Links to a test developed by two psychologists who have written books on the subject (which I own but have not yet had a chance to read). The test measures four money scrips: money avoidance, money worship, money status, and money vigilance.
I'll report my scores in the comments. I suspect that many of us on this site will score similarly, by virtue of the fact wer are here!
I am finally starting to do some long-delayed decluttering. In the process, I came across a little balance wheel exercise I had done almost exactly five years ago (3/29/2011).
A balance wheel is an exercise used by life coaches, etc, that has you rate yourself on a series of life domains. You put your ratings on a circle that is divided up into a series of pie slices (You can see one at http://www.innernorth.com/links-resources/life-balance-wheel/). Then fill in the pie slices to the depth that corresponds with your rating. That is, if you have rated "Family" a 10 out of 10, you would fill in the entire pie slice, but if you rated it only 5 out of 10, you would draw a line horizontally midway along the spoke and color in a slice that filled up half of the slice. (There's a completed example here: http://www.innernorth.com/links-resources/life-balance-wheel/).
So, having come across this from five years ago, I had to re-do the exercise and compare.
Domain, 2016, 2011, change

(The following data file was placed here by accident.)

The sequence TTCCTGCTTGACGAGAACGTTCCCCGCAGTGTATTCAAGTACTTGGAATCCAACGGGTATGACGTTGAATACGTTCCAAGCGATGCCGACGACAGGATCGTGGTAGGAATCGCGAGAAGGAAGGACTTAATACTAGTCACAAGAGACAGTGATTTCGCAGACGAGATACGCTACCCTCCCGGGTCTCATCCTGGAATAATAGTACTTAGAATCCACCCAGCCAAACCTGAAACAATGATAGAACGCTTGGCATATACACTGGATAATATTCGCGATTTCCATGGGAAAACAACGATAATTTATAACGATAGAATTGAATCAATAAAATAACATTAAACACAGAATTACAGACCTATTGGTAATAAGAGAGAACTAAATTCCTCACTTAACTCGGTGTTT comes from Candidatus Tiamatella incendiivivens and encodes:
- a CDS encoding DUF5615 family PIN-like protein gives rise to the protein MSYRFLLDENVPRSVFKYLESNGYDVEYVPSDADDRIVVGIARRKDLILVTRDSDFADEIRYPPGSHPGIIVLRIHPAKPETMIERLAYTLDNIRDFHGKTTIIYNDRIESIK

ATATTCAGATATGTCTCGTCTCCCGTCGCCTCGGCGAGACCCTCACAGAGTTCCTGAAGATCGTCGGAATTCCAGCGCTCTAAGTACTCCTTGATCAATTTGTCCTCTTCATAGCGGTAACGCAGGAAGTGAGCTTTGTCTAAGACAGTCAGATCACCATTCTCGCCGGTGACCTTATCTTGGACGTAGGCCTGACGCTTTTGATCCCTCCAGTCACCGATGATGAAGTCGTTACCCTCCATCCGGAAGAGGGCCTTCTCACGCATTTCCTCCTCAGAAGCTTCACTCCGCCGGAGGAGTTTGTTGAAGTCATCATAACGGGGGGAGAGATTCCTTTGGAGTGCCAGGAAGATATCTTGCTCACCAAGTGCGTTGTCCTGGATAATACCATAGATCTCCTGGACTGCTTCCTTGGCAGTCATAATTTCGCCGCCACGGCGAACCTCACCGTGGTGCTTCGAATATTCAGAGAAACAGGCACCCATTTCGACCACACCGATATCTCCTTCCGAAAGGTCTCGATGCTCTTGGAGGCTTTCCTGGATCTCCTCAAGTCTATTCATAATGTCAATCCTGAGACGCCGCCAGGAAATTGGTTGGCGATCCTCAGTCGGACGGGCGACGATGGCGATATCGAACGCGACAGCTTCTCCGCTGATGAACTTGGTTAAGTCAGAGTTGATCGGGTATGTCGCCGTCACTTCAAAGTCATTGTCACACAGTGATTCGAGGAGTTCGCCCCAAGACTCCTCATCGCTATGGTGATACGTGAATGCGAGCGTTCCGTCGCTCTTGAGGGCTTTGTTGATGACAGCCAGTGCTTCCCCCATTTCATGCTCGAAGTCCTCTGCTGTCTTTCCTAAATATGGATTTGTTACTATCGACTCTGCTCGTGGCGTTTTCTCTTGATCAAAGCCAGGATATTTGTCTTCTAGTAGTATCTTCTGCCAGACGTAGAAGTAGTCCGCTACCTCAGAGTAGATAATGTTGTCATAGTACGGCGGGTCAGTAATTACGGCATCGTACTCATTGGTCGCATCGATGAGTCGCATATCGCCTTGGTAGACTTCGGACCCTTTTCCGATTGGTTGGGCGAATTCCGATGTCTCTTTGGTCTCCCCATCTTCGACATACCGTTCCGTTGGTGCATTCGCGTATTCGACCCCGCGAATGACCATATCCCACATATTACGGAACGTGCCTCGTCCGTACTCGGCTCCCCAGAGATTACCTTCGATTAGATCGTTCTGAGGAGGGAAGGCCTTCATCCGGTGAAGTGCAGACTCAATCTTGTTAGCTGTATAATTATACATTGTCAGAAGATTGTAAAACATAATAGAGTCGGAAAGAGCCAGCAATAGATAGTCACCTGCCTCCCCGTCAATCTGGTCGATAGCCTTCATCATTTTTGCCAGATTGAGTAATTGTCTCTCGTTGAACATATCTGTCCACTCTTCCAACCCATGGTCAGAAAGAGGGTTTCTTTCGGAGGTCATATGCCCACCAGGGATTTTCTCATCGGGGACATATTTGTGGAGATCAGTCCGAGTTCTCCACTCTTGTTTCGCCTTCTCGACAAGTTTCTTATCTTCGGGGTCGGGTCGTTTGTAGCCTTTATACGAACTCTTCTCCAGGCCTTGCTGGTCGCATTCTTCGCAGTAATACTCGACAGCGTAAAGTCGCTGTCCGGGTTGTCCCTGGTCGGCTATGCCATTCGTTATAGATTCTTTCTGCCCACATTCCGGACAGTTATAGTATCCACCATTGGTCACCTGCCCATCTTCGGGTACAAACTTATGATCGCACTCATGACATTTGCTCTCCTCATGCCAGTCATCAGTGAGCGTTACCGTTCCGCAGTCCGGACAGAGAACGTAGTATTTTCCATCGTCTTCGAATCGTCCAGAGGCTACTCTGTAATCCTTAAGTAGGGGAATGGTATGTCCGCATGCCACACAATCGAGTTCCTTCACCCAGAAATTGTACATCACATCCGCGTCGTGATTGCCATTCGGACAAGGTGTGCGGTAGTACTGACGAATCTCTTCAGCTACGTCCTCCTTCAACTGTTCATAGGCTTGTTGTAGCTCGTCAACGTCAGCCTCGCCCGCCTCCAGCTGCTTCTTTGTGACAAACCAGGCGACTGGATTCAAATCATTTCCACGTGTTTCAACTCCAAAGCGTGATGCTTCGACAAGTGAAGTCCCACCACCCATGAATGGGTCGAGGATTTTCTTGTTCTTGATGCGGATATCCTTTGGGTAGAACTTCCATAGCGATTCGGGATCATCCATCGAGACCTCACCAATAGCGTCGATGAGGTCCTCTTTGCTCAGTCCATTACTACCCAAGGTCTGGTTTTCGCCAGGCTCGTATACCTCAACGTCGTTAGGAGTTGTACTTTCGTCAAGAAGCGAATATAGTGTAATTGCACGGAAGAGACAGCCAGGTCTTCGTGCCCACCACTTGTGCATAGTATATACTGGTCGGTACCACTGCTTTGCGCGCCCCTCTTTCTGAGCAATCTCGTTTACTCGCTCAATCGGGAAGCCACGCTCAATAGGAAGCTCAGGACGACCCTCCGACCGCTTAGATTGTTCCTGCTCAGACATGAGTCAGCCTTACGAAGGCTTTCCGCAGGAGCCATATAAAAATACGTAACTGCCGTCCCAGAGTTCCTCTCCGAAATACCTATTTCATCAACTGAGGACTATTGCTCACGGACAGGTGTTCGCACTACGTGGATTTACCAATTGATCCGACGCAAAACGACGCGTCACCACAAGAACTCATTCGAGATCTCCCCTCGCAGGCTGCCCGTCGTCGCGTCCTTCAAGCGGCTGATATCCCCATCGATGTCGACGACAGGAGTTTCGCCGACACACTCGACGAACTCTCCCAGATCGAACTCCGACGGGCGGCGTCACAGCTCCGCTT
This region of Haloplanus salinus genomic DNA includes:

Physical Environment, 3, 7, -4
Career, 8, 2, +6
Finances: 5, 2, +3
Health: 6, 5, +1
Friends & Family: 6, 7, -1
Sig. Other: 0, 4, -4
Personal/Spiritual Growth: 3, 6, -3
Fun & Recreation: 6, 6, 0
Gains in Career (+6), Finances (+3), and Health (+1); Losses in Physical Environment (-4), Romance (-4), Spirituality (-3), and Friends & Family (-1).
Overall net rating change: -2.
Just goes to show that things balance out. Five years ago, I was at the start of what proved to be an arduous career change and was only employed part-time at a temp job, my mother was dying, but I had more time and energy to spend on personal reading and with friends. Now, I've found a full-time job that satisfies me, but I have let a lot of things in my personal life go as I make the transition. This year I am focused on getting the CFP certification, but after that is done, I think I need to focus more time and energy on my personal life again.
OK, back to decluttering--maybe I can move that Physical Environment rating from 3 to 4 today and back to 7 before summer.